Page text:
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A friend of mine was recently struggling with visualising a problem involving a cube that had been sliced into 2 equal parts, diagonally in all 3 dimensions. The result leaves a cut surface which is an equilateral triangle.

That got me thinking. If you cut a cube in two diagonally in all three dimensions, you get a 2D surface that's an equilateral triangle. So, if you cut a tesseract diagonally in all 4 dimensions, what is the cut "surface"?

Instinctively, I'm assuming the cut "surface" is actually a 3d shape, and at a guess it might be a tetrahedron, but I just don't have the maths to know how to work it out. Would love both answers and/or educated guesses!

Thanks

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Yes it is a tetrahedron. I would think about this by thinking of the cube in $n$ dimensions as embedded in $\mathbb{R}^n$, and think about the collection of vertices of the form $(0,...,0,1,0, ..., 0)$ where there is a $1$ in the $i$th entry and all the rest are $0$. This is the collection of vertices that intersects the plane $\sum x_i = 1$. If I connect all these vertices, what shape do I get? Well, we can prove it's a regular polyhedron easily: it is invariant under all permutations of the $x_i$. But in fact, this equation is already the defining equation of the regular $n$-simplex. In dimension $3$, this is a triangle. To think about how to extend it up to the next dimension, note that each point of this triangle also satisfies the same equation with an $x_4 = 0$ included in the coordinates. This is the 'base' of the simplex in the next dimension up. By decreasing each of the other $x_i$ by a little bit, we can extend outwards in the $x_4$ direction until $x_1 = x_2 = x_3 = 0$ and $x_4 = 1$, and this is the new vertex of a tetrahedron.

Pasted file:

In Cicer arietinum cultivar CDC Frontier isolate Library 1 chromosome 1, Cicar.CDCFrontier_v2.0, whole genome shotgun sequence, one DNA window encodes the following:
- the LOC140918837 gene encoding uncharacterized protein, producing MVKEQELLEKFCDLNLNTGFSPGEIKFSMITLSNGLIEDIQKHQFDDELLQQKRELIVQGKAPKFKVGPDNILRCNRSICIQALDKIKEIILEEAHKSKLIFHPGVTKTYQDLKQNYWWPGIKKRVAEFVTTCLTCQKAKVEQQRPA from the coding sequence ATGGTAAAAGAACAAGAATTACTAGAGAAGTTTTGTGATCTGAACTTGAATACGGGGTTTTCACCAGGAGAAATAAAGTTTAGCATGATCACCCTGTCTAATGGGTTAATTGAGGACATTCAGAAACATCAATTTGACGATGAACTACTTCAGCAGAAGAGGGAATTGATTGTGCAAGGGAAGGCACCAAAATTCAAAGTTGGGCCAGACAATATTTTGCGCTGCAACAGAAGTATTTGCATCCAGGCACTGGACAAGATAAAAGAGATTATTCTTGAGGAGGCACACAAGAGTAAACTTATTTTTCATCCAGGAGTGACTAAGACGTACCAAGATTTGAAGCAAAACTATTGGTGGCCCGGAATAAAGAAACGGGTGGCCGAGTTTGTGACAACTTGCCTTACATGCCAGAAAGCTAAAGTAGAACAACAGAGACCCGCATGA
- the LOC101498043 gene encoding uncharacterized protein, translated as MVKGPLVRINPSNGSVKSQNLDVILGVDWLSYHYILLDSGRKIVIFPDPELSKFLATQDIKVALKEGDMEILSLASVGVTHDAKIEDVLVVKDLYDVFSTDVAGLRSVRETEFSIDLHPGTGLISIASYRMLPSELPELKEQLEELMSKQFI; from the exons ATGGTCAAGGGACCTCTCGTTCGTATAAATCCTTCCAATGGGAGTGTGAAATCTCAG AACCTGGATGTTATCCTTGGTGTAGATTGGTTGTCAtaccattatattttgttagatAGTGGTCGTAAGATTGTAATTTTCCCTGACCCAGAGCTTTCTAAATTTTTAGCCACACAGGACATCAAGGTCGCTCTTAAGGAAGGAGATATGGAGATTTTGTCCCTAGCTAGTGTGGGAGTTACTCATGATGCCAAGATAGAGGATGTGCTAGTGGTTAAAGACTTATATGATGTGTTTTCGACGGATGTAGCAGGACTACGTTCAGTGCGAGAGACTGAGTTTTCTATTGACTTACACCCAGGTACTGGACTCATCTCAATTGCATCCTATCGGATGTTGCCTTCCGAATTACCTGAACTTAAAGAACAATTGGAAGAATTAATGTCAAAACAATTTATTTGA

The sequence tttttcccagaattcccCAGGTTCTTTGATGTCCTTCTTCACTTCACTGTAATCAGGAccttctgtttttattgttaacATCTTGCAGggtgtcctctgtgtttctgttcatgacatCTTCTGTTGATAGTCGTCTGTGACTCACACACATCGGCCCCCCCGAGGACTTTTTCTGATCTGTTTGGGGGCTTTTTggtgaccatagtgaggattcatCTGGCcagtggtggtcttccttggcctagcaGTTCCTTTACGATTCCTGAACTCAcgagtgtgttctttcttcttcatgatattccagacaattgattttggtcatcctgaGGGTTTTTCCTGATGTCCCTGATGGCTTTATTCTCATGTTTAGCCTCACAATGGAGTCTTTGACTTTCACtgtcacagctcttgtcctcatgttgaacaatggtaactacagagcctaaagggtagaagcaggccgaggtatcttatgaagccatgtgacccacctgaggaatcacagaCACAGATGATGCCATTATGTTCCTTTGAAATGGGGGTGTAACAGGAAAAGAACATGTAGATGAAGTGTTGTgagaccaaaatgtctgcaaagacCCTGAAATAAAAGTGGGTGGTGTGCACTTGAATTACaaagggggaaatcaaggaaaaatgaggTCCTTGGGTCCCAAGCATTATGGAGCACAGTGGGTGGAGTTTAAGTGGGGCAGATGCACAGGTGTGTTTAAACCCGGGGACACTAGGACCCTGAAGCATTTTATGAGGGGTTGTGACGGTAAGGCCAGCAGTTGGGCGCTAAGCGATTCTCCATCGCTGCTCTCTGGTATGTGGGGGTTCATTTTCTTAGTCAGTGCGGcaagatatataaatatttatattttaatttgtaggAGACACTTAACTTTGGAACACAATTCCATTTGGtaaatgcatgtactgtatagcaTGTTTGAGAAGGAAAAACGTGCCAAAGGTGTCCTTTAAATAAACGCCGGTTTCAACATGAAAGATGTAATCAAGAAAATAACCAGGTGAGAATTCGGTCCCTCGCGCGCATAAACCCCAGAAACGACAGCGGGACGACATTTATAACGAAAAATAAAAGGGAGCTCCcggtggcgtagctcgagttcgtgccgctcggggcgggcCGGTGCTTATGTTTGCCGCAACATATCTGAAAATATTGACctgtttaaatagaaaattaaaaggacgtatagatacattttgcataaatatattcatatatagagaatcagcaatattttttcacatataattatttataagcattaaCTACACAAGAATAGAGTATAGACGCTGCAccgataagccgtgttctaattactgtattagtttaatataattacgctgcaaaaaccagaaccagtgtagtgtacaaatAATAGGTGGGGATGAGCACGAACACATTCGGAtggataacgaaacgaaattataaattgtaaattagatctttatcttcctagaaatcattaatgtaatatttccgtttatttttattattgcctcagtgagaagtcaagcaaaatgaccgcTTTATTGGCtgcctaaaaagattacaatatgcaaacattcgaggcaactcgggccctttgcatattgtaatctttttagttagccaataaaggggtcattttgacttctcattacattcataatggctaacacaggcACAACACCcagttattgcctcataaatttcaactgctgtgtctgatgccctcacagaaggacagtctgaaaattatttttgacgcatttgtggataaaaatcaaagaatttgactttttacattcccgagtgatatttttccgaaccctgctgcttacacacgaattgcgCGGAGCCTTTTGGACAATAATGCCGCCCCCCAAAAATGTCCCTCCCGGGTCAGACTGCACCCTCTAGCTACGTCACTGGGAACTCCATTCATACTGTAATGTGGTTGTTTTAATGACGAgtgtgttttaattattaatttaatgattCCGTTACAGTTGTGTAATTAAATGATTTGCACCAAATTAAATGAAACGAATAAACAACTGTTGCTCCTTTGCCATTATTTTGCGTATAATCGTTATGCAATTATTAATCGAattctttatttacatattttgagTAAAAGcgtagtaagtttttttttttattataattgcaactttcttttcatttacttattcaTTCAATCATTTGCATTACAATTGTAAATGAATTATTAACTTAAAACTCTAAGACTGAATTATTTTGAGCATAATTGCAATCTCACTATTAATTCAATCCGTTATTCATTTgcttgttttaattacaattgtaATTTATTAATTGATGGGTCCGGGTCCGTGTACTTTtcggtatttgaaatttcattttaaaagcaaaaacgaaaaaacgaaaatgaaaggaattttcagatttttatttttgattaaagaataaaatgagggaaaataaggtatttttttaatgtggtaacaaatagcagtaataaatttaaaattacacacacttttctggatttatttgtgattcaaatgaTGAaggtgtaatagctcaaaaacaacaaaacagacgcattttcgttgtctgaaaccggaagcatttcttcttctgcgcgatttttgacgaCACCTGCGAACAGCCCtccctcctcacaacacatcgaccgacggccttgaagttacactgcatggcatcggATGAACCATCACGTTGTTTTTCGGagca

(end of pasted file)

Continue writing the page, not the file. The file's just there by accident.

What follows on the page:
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  • $\begingroup$ Fantastic. Thanks for the detailed explanation. I think I even understood it (mostly). $\endgroup$
    – xtempore
    Jun 16, 2022 at 5:18
  • $\begingroup$ If you have any questions about my answer, just feel free to ask. Otherwise, you're welcome! $\endgroup$ Jun 16, 2022 at 17:55

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